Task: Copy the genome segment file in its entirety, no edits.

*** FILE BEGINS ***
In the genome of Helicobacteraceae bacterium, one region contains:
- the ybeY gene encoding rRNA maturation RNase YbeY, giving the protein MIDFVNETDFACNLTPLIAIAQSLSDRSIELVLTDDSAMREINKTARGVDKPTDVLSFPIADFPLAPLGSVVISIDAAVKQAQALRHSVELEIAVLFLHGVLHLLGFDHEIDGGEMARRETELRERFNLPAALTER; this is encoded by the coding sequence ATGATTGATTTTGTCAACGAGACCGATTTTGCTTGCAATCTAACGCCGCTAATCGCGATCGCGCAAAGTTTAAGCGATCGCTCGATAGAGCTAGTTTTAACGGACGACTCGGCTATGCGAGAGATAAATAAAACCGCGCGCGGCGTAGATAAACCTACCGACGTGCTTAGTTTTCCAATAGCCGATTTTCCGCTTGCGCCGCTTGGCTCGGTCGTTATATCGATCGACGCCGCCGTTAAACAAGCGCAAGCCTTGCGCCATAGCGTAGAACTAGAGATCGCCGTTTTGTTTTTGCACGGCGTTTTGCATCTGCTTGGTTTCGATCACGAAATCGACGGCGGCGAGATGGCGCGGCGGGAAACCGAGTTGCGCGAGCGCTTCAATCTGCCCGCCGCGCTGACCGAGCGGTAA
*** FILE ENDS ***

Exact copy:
In the genome of Helicobacteraceae bacterium, one region contains:
- the ybeY gene encoding rRNA maturation RNase YbeY, giving the protein MIDFVNETDFACNLTPLIAIAQSLSDRSIELVLTDDSAMREINKTARGVDKPTDVLSFPIADFPLAPLGSVVISIDAAVKQAQALRHSVELEIAVLFLHGVLHLLGFDHEIDGGEMARRETELRERFNLPAALTER; this is encoded by the coding sequence ATGATTGATTTTGTCAACGAGACCGATTTTGCTTGCAATCTAACGCCGCTAATCGCGATCGCGCAAAGTTTAAGCGATCGCTCGATAGAGCTAGTTTTAACGGACGACTCGGCTATGCGAGAGATAAATAAAACCGCGCGCGGCGTAGATAAACCTACCGACGTGCTTAGTTTTCCAATAGCCGATTTTCCGCTTGCGCCGCTTGGCTCGGTCGTTATATCGATCGACGCCGCCGTTAAACAAGCGCAAGCCTTGCGCCATAGCGTAGAACTAGAGATCGCCGTTTTGTTTTTGCACGGCGTTTTGCATCTGCTTGGTTTCGATCACGAAATCGACGGCGGCGAGATGGCGCGGCGGGAAACCGAGTTGCGCGAGCGCTTCAATCTGCCCGCCGCGCTGACCGAGCGGTAA